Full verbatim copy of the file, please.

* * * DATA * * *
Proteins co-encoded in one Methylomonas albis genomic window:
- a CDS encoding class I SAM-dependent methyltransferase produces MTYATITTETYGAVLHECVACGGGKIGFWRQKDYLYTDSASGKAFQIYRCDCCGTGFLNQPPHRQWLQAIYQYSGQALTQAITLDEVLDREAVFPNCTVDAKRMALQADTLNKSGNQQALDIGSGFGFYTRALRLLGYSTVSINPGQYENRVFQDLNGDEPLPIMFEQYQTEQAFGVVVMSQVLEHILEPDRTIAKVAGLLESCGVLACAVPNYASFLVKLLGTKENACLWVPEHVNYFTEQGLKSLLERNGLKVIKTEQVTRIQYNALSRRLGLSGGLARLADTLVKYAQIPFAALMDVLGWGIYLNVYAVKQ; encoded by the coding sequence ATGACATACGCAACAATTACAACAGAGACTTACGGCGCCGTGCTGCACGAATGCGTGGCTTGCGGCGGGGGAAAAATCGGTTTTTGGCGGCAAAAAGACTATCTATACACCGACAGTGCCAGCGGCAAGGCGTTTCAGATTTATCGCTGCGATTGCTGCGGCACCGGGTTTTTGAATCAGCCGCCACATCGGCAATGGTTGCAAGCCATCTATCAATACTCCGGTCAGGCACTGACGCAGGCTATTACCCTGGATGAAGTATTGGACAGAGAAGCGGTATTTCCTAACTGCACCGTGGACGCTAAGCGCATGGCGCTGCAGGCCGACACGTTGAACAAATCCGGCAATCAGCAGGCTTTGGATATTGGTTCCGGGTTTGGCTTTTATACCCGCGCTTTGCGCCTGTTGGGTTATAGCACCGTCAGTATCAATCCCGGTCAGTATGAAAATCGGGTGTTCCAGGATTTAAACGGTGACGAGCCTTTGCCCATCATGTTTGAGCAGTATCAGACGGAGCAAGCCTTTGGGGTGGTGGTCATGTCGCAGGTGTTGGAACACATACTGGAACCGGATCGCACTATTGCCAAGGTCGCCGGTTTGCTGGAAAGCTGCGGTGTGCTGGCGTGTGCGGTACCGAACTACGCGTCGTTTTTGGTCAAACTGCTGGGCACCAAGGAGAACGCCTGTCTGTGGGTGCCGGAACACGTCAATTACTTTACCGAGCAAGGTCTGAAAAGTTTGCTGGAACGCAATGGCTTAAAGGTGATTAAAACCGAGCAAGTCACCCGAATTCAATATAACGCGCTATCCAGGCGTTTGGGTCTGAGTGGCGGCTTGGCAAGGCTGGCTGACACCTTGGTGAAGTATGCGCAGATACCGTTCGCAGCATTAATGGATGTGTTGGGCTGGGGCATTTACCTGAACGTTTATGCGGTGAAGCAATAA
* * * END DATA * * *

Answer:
Proteins co-encoded in one Methylomonas albis genomic window:
- a CDS encoding class I SAM-dependent methyltransferase produces MTYATITTETYGAVLHECVACGGGKIGFWRQKDYLYTDSASGKAFQIYRCDCCGTGFLNQPPHRQWLQAIYQYSGQALTQAITLDEVLDREAVFPNCTVDAKRMALQADTLNKSGNQQALDIGSGFGFYTRALRLLGYSTVSINPGQYENRVFQDLNGDEPLPIMFEQYQTEQAFGVVVMSQVLEHILEPDRTIAKVAGLLESCGVLACAVPNYASFLVKLLGTKENACLWVPEHVNYFTEQGLKSLLERNGLKVIKTEQVTRIQYNALSRRLGLSGGLARLADTLVKYAQIPFAALMDVLGWGIYLNVYAVKQ; encoded by the coding sequence ATGACATACGCAACAATTACAACAGAGACTTACGGCGCCGTGCTGCACGAATGCGTGGCTTGCGGCGGGGGAAAAATCGGTTTTTGGCGGCAAAAAGACTATCTATACACCGACAGTGCCAGCGGCAAGGCGTTTCAGATTTATCGCTGCGATTGCTGCGGCACCGGGTTTTTGAATCAGCCGCCACATCGGCAATGGTTGCAAGCCATCTATCAATACTCCGGTCAGGCACTGACGCAGGCTATTACCCTGGATGAAGTATTGGACAGAGAAGCGGTATTTCCTAACTGCACCGTGGACGCTAAGCGCATGGCGCTGCAGGCCGACACGTTGAACAAATCCGGCAATCAGCAGGCTTTGGATATTGGTTCCGGGTTTGGCTTTTATACCCGCGCTTTGCGCCTGTTGGGTTATAGCACCGTCAGTATCAATCCCGGTCAGTATGAAAATCGGGTGTTCCAGGATTTAAACGGTGACGAGCCTTTGCCCATCATGTTTGAGCAGTATCAGACGGAGCAAGCCTTTGGGGTGGTGGTCATGTCGCAGGTGTTGGAACACATACTGGAACCGGATCGCACTATTGCCAAGGTCGCCGGTTTGCTGGAAAGCTGCGGTGTGCTGGCGTGTGCGGTACCGAACTACGCGTCGTTTTTGGTCAAACTGCTGGGCACCAAGGAGAACGCCTGTCTGTGGGTGCCGGAACACGTCAATTACTTTACCGAGCAAGGTCTGAAAAGTTTGCTGGAACGCAATGGCTTAAAGGTGATTAAAACCGAGCAAGTCACCCGAATTCAATATAACGCGCTATCCAGGCGTTTGGGTCTGAGTGGCGGCTTGGCAAGGCTGGCTGACACCTTGGTGAAGTATGCGCAGATACCGTTCGCAGCATTAATGGATGTGTTGGGCTGGGGCATTTACCTGAACGTTTATGCGGTGAAGCAATAA